Sculptor Beth Carter was awarded her undergraduate degree in Fine Arts from Sunderland University in 1995, before embarking on a series of travels in pursuit of the ethnologic of figure making. The universality of mythic narratives, and the symbols, characters and exploits that are thrown up by it, are prominent features of a body of work that is as stunning visually as it is conceptually and technically.
Carter’s bronzes realise the heroes and villains of the Hellenic and European pantheon in heavy, brooding bronze, re-situating the classical protagonist in the complex, existential contemporary. The minotaur of Knosos, once grotesque and forebearing, is captured now out of context; he sits here pensive, cerebral, turning the pages of a book. ‘Wolf with deer’, meanwhile, features a chimeric hybrid of wolf and man, clutching his limp prey with both hands -- he stands paused, not in victory, but in regret, melancholy, confusion. Many of Carter’s bronzes embody this dualism.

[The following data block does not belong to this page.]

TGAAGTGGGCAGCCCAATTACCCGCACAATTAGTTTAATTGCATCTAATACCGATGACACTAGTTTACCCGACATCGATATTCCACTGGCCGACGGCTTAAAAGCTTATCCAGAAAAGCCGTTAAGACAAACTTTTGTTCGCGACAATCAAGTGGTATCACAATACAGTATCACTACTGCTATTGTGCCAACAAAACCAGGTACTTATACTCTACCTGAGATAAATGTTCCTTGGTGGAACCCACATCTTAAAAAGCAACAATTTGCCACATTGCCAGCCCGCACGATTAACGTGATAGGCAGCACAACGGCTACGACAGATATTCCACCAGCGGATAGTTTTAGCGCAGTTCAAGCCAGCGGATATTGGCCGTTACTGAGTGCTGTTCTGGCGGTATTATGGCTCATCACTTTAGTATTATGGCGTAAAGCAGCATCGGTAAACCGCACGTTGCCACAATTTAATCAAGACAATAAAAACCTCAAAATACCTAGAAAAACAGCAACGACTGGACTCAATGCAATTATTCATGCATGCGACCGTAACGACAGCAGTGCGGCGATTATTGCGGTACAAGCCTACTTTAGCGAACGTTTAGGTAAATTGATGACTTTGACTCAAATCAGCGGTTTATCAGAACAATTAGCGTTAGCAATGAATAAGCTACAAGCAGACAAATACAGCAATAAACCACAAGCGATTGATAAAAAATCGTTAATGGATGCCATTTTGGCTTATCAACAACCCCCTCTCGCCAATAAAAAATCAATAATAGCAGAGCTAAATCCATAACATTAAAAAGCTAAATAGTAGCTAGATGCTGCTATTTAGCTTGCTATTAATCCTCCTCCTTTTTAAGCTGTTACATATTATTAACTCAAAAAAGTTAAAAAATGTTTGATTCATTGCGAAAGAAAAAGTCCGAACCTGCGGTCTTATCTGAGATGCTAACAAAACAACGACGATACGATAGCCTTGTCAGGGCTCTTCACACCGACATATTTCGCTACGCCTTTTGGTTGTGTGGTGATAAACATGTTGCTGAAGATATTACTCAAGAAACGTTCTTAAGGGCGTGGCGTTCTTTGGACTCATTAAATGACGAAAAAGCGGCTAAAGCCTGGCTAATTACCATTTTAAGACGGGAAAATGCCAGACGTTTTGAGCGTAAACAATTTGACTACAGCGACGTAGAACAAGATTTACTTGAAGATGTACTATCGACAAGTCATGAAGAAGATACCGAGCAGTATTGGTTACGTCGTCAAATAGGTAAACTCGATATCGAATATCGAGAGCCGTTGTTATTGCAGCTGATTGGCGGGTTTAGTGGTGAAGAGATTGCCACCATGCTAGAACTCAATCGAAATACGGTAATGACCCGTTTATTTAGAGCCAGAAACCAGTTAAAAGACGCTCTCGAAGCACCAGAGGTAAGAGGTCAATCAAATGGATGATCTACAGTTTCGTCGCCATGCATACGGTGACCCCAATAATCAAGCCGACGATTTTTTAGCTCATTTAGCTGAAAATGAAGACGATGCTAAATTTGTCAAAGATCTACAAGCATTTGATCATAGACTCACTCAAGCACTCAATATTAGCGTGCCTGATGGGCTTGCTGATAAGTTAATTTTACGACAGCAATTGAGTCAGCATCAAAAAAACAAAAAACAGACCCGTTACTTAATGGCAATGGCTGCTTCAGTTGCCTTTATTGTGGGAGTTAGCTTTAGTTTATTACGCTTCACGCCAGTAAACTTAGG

Animated by the confidence of history, anchored by the ancient narratives they reference, her figures nonetheless exhibit the uneasy disconsolation of our time: an era in which monkey, not the organ grinder, seems a hero better suited, more representational, to the modern myth.